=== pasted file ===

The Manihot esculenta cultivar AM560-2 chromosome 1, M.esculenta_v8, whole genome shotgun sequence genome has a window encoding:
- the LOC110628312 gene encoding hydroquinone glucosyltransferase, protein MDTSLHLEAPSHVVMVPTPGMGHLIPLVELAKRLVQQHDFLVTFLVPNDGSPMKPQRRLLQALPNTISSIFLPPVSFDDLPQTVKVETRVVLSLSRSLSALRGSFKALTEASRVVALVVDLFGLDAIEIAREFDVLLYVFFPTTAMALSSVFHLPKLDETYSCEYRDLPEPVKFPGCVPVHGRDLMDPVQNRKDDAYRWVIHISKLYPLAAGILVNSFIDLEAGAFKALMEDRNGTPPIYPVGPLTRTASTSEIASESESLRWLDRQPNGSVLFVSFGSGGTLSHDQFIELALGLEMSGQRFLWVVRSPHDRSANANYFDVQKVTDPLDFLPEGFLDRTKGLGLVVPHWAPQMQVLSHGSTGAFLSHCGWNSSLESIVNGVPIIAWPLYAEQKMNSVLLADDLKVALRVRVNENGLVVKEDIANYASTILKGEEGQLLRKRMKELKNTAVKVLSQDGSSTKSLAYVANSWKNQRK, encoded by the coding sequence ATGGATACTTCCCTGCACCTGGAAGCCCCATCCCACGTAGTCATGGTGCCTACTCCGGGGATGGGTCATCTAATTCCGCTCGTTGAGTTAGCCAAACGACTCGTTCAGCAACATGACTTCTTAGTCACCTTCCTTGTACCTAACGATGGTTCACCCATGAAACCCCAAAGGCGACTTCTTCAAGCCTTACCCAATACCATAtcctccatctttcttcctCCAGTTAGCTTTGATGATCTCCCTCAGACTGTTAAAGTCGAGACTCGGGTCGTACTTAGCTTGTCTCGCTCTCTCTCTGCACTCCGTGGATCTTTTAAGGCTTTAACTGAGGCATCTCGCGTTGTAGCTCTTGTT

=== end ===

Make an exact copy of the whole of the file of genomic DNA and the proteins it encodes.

The Manihot esculenta cultivar AM560-2 chromosome 1, M.esculenta_v8, whole genome shotgun sequence genome has a window encoding:
- the LOC110628312 gene encoding hydroquinone glucosyltransferase, protein MDTSLHLEAPSHVVMVPTPGMGHLIPLVELAKRLVQQHDFLVTFLVPNDGSPMKPQRRLLQALPNTISSIFLPPVSFDDLPQTVKVETRVVLSLSRSLSALRGSFKALTEASRVVALVVDLFGLDAIEIAREFDVLLYVFFPTTAMALSSVFHLPKLDETYSCEYRDLPEPVKFPGCVPVHGRDLMDPVQNRKDDAYRWVIHISKLYPLAAGILVNSFIDLEAGAFKALMEDRNGTPPIYPVGPLTRTASTSEIASESESLRWLDRQPNGSVLFVSFGSGGTLSHDQFIELALGLEMSGQRFLWVVRSPHDRSANANYFDVQKVTDPLDFLPEGFLDRTKGLGLVVPHWAPQMQVLSHGSTGAFLSHCGWNSSLESIVNGVPIIAWPLYAEQKMNSVLLADDLKVALRVRVNENGLVVKEDIANYASTILKGEEGQLLRKRMKELKNTAVKVLSQDGSSTKSLAYVANSWKNQRK, encoded by the coding sequence ATGGATACTTCCCTGCACCTGGAAGCCCCATCCCACGTAGTCATGGTGCCTACTCCGGGGATGGGTCATCTAATTCCGCTCGTTGAGTTAGCCAAACGACTCGTTCAGCAACATGACTTCTTAGTCACCTTCCTTGTACCTAACGATGGTTCACCCATGAAACCCCAAAGGCGACTTCTTCAAGCCTTACCCAATACCATAtcctccatctttcttcctCCAGTTAGCTTTGATGATCTCCCTCAGACTGTTAAAGTCGAGACTCGGGTCGTACTTAGCTTGTCTCGCTCTCTCTCTGCACTCCGTGGATCTTTTAAGGCTTTAACTGAGGCATCTCGCGTTGTAGCTCTTGTT